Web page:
In October. when the sheep come down from the National Forest permits where they spend the summer months, we bring them into the Home Ranch and sort them. The wether lambs and the speckled-face ewe lambs go to the feedlot in South Dakota. There they eat corn until they reach slaughter weight–about 150 pounds. They are then sold through the Mountain States Lamb Coop and are marketed in restaurants and meat markets, mostly on the East Coast. We look at each and every ewe, and the “good old ewes”–those with good bags and maybe some teeth–but too old to put in another winter on the desert–are sold to a shepherd in the Midwest, where they will produce lambs and wool for several more years. The cull ewes–those that will not raise another lamb due to age or infirmity, but who are otherwise healthy–are sold as “killers” and will become meat, often in Mexico. While we are sorting the sheep, all of the herders come into the ranch as we work their charges. This is usually a fun time, since many of these men have not seen each other since lambing. They eat at the cookhouse and tell bear stories. When the sorting is done, the lambs and cull ewes are put on trucks, and the winter bunches are made up.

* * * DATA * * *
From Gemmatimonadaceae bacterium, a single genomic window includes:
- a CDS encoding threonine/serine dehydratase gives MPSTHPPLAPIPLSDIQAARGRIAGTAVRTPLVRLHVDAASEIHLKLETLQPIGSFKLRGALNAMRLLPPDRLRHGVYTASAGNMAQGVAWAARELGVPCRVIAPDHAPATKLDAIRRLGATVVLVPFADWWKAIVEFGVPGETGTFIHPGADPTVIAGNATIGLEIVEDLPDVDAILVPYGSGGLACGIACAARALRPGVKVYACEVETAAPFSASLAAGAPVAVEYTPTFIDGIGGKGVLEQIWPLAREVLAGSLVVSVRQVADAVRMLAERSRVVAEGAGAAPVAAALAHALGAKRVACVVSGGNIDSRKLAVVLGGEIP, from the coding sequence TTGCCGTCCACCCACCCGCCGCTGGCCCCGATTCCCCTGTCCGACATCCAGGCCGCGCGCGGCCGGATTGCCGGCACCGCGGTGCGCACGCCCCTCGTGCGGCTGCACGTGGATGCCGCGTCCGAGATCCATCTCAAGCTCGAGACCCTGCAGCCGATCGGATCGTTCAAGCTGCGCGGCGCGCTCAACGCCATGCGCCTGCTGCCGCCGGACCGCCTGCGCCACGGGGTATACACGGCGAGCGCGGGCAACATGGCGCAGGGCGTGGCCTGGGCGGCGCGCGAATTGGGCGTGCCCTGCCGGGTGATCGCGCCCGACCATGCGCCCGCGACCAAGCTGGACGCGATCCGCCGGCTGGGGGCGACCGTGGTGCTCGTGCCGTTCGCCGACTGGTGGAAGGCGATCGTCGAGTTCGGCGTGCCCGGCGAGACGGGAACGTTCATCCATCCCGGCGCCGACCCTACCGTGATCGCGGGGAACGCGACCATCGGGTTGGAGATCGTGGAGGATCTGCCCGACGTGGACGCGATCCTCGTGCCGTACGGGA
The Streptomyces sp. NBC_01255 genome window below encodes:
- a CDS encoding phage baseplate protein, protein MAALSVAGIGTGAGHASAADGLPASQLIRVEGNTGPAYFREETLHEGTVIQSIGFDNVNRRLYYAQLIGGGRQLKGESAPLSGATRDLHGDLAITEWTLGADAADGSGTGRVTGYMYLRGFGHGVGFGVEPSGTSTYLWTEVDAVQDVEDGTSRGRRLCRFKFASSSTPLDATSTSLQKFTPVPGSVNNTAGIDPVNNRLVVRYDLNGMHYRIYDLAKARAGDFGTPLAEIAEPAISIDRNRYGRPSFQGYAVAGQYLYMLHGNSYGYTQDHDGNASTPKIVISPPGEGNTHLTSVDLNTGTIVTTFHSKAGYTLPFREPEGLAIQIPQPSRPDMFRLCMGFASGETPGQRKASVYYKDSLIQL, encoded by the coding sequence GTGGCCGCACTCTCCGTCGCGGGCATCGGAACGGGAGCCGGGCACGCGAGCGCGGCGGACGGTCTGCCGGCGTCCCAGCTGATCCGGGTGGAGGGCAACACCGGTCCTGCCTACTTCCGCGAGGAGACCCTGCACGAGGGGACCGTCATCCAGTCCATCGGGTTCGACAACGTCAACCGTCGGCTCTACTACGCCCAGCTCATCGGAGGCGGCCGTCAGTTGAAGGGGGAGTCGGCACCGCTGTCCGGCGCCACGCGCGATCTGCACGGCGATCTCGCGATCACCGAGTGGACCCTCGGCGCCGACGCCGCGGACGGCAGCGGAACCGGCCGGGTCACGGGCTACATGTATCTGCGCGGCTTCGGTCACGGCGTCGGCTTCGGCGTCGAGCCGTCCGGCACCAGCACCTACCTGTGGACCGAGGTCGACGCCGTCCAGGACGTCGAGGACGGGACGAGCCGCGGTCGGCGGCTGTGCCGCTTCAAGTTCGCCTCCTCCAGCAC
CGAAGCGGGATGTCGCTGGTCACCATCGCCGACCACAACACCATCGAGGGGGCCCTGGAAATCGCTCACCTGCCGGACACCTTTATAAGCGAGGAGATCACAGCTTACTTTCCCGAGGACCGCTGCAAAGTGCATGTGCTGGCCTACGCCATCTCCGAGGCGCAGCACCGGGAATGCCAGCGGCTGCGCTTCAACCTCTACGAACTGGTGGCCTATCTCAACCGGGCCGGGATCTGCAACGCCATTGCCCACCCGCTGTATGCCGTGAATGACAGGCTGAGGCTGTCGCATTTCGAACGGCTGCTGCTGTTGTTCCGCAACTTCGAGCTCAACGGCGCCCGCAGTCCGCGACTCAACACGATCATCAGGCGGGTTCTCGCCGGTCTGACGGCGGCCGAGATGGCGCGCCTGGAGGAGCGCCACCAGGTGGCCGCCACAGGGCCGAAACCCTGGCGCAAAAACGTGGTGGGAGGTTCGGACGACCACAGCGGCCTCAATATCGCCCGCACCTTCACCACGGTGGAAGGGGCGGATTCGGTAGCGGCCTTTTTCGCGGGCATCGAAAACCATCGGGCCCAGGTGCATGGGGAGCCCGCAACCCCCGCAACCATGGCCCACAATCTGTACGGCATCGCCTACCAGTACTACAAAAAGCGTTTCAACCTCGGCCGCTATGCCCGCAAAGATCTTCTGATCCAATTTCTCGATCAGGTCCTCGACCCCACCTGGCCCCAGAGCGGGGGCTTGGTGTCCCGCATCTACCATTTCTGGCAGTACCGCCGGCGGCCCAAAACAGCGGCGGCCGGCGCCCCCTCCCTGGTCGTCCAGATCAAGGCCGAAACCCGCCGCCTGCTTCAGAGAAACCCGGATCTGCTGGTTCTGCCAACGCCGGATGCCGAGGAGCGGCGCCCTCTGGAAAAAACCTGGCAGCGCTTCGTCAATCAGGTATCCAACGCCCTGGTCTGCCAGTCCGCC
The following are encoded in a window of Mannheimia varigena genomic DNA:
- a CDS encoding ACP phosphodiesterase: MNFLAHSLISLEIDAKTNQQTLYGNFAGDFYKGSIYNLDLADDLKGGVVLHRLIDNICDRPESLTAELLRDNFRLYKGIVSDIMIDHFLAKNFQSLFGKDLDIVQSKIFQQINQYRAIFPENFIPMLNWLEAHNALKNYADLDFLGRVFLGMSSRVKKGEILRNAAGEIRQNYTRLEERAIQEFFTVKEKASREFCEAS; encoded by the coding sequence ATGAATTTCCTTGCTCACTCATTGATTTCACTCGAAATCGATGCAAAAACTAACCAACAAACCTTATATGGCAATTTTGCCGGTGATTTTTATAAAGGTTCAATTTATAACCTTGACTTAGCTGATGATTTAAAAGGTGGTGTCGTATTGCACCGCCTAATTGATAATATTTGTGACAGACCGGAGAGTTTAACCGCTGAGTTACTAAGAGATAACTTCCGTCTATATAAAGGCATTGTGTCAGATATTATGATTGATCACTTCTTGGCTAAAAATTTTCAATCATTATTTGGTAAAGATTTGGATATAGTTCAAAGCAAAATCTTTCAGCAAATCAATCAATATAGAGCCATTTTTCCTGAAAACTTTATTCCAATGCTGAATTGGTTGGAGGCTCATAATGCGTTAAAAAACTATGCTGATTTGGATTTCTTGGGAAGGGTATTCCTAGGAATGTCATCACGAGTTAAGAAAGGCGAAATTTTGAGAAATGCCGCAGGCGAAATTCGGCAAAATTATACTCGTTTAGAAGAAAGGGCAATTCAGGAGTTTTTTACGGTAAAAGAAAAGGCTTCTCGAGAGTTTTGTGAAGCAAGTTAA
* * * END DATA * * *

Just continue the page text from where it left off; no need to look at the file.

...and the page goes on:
Many of these photos were taken by Deb Johnson, who was visiting from Wisconsin. Thank you Deb!